nadine ijewere shoots beautiful portraits of london's mixed-heritage sisters
The 24-year-old photographer shares a preview of her year-long portrait project Same/Difference.
Zena and Ama
Growing up part Jamaican (on her mother's side) and part Nigerian (on her father's side) in London was difficult for Nadine Ijewere. She didn't entirely identify with the culture of either heritage, partly because, like her, both her parents were born and raised in the UK. She remembers being jealous of friends who were more connected to their traditions.
"A strong part of one's identity is their cultural background," she says. "So, as I got older, I went on a journey to really find and connect with my own." This journey inspired Ijewere to further explore and express that theme through her photography. "I'm interested in how other people identify and celebrate who they are and where they're from," she explains.
At London College of Fashion, where she studied fashion photography, Ijewere began to explore ideas of beauty and how they vary in different cultures. Her dissertation, titled The Misrepresentation of Representation, centred on Orientalism and western stereotypes of ethnic cultures.
Now, Ijewere is working on a year-long project documenting women of mixed race and heritages in and around London. It's a series that she says is both very personal for her but also very important for a generation of young women who are increasingly of interracial or multi-heritage backgrounds with little to no representation in fashion or art. "My work aims to celebrate multi-culturalism," she says, "and give a different take on beauty and its ideals."
What was your starting point for the Same/Difference series?
I'm fascinated by genetics, and siblings who have the same parents but look completely different or very, very similar. The women I photograph are mainly of mixed-race heritages and non-Caucasian ethnicities. I really want to give a platform and space for other cultures, to celebrate how diverse and different we are.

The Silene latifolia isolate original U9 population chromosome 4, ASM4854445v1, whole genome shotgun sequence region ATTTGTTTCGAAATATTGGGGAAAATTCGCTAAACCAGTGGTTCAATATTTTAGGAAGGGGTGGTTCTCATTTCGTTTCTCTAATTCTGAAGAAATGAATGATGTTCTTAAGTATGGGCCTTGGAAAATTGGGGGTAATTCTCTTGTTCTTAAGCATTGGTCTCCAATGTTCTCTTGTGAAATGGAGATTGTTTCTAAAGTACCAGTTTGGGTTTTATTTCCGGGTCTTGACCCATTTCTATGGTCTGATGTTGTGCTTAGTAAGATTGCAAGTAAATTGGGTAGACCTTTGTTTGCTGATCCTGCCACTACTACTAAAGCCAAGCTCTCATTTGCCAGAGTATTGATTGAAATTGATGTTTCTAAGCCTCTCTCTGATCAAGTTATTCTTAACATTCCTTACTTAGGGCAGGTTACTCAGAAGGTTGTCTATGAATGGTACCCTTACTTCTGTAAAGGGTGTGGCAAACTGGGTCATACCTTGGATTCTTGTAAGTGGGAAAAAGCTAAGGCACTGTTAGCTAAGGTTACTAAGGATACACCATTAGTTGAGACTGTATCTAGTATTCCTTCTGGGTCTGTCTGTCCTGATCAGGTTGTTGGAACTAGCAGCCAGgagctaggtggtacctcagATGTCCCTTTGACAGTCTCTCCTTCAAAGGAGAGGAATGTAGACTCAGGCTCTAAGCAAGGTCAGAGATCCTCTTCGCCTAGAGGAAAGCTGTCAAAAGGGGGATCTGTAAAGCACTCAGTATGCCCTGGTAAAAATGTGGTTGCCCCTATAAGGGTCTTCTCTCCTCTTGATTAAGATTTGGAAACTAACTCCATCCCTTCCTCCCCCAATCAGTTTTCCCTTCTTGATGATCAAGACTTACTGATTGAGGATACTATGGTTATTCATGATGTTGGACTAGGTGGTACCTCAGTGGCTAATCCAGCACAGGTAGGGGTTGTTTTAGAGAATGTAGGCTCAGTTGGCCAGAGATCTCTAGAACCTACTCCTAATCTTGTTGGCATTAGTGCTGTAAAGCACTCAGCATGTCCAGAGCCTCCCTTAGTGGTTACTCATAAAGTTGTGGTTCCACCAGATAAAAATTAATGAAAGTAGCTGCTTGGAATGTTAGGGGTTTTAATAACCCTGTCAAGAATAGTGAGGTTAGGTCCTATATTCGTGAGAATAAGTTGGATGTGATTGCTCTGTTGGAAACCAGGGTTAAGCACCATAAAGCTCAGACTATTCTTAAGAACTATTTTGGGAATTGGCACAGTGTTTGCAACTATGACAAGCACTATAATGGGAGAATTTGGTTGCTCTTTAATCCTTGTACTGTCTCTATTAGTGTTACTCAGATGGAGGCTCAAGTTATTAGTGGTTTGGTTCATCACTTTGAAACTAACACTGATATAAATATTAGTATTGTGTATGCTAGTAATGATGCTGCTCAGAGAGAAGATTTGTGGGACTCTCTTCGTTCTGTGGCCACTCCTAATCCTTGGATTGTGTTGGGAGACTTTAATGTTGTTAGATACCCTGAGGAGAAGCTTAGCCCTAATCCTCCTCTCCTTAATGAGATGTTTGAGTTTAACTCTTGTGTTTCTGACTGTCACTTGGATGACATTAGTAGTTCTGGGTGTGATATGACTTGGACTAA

You only photographed women for this project. Why is that?
I'm very interested in how women see themselves. Women, more than men, are constantly changing themselves in order to fit a false perception of beauty. I want to document sisters and showcase that they are all beautiful — with all their similarities and differences.
Who are the siblings you've featured in the series so far?
I've known Chi and Ebele (who are part British, part Nigerian), since university. I remember seeing them in the library and saying to myself, "One day I'll photograph these two." They are so bubbly and full of life. Their outfits are always on point, too. You can't help but giggle when you're around them — they have this aura that makes you feel at ease.
Erin, Beth, and Rebecca made me laugh so much! The sisters have completely different personalities but are all strong women, and I could tell they have a very strong bond. I positioned them the way I did because I wanted to portray that bond. They're also based in London and Grenadian-Trinidadian.
Zena is a mechanic in an airport, which I think is super cool and inspiring, particularly because it's a male dominated environment. Both sisters — who are half-Ghanian, half Greek-Cypriot — had a tomboyish attitude, and they argued a little, as siblings do. Zena directed her sister a lot, so I wanted to have them holding each other close with Ama leaning into her sister to portray the sense that she looks up to her sister as an inspiration.
Anin, 10, and Mina, 14, who are part German, part Nigerian, are the youngest siblings I've shot but they're very mature in the way they present themselves. I wanted to show the bond between them and so I used their hair, which has similar tones, as a way of linking them. I also love the innocence in their eyes.
Jess and Katie (who have Chinese heritage), were great to work with, though they admitted they're not the hugging kind — that's why I posed them in this position. I wanted to show the natural bond between them without forcing the image too much.
Do you have siblings?
I have two half-sisters, aged 8 and 13, on my dad's side — but to me they've always been just my sisters.
What have you learned from the siblings you featured in Same/Difference?
Being a sister and having sisters is special. Sisters share strong bonds. And that bond stretches further too, between women, uniting them and helping them recognise the beauty within one another.
Where do you find your subjects?
I do quite a bit of street casting. I also find amazing people on Instagram and occasionally, I use model agencies.
Which photographers or artists inspire your work?
Vivianne Sassen. Her use of colour and abstract imagery is mesmerising. I also love old-school photographers like Irving Penn and Richard Avedon.
What do you hope people take away from your work?
I want women to know it's ok to show their heritage, that their skin colour, how they look and wear their hair — it's all beautiful despite whatever ideals the rest of the world tries to set for them. I want my work to represent how strong women are and encourage them to embrace themselves.
Text Genel Ambrose
Photography Nadine Ijewere